“Is ‘trash’ an American word?”
“Yes,” I said.
“Are you sure?”
Lines from Chapter 6 of Persuasion by Jane Austen were read aloud,
I hate sending the children to the Great House, though their grandmamma is always wanting to see them, for she humours and indulges them to such a degree, and gives them so much trash and sweet things, that they are sure to come back sick and cross for the rest of the day.
“Ah”, I said, “It was hardly an American import, then. The United States was a very young country in those days”.
Then Iago’s words from Othello came to mind, “Who steals my purse steals trash.” Having a battered wallet that is frequently empty except for used railway tickets and crumpled business cards, Iago’s regard of his purse as trash always had an attractiveness about it.
Trash has been around for a long time. A search for it amongst words coined by Shakespeare didn’t suggest he had made it up, but amongst the words he did coin there appears the word ‘zany’ – something else that has an American feel about it, but like trash has crossed and re-crossed the Atlantic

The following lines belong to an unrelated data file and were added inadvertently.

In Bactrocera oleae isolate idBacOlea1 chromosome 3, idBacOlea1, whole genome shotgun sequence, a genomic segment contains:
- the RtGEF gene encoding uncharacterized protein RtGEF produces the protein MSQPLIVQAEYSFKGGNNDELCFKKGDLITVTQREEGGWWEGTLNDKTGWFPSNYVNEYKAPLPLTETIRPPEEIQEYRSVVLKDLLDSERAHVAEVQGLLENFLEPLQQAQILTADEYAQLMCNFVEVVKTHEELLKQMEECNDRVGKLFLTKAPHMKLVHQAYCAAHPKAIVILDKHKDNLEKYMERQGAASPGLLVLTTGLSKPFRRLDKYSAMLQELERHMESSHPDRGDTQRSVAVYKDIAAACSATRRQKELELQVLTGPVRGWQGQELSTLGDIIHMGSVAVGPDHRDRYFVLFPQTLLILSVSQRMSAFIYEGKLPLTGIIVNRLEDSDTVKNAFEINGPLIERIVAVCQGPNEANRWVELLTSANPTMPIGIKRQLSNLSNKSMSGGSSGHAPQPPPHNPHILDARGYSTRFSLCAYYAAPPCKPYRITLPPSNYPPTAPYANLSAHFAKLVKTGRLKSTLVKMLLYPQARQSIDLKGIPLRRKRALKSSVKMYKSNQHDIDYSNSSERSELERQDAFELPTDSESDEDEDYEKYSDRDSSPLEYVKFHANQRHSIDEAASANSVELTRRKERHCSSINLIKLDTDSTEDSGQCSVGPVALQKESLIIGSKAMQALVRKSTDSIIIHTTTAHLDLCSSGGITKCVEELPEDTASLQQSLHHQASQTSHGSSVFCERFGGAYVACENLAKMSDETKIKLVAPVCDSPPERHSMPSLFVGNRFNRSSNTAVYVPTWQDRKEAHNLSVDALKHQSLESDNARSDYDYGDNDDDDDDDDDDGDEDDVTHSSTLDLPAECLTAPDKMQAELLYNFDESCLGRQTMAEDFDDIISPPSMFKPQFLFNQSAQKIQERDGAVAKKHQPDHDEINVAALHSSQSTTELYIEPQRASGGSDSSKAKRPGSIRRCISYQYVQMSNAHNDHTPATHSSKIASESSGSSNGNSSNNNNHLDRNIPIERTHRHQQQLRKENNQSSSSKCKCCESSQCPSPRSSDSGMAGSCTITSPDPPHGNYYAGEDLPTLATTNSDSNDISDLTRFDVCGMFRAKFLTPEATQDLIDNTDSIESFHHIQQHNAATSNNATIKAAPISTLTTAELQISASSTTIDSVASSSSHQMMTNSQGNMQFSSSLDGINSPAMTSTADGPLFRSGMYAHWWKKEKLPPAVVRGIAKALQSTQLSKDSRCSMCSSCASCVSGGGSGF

(In the years living in the North, there were many words that seemed local dialect and sentences that had a peculiar construction. Closer examination showed them to be not local adaptations, but the persistence of Elizabethan English into the late 20th Century).
The words from Ecclesiastes in the Bible that there is “nothing new under the sun” find a resonance in looking at language, but they also find resonance in politics.
The United States is not the first country to invade Afghanistan and Iraq; it is not the first country to use sanctions in defence of business interests; it is not the first to allow a country to be run for the profit of big business. The British invaded Afghanistan in 1878 and Iraq in 1919; the British employed gunboat diplomacy frequently from the time of the Don Pacifico affair in 1850 onwards; the British allowed the East India Company to rule India until 1858.
It is not just trash and zaniness that have travelled west before returning east.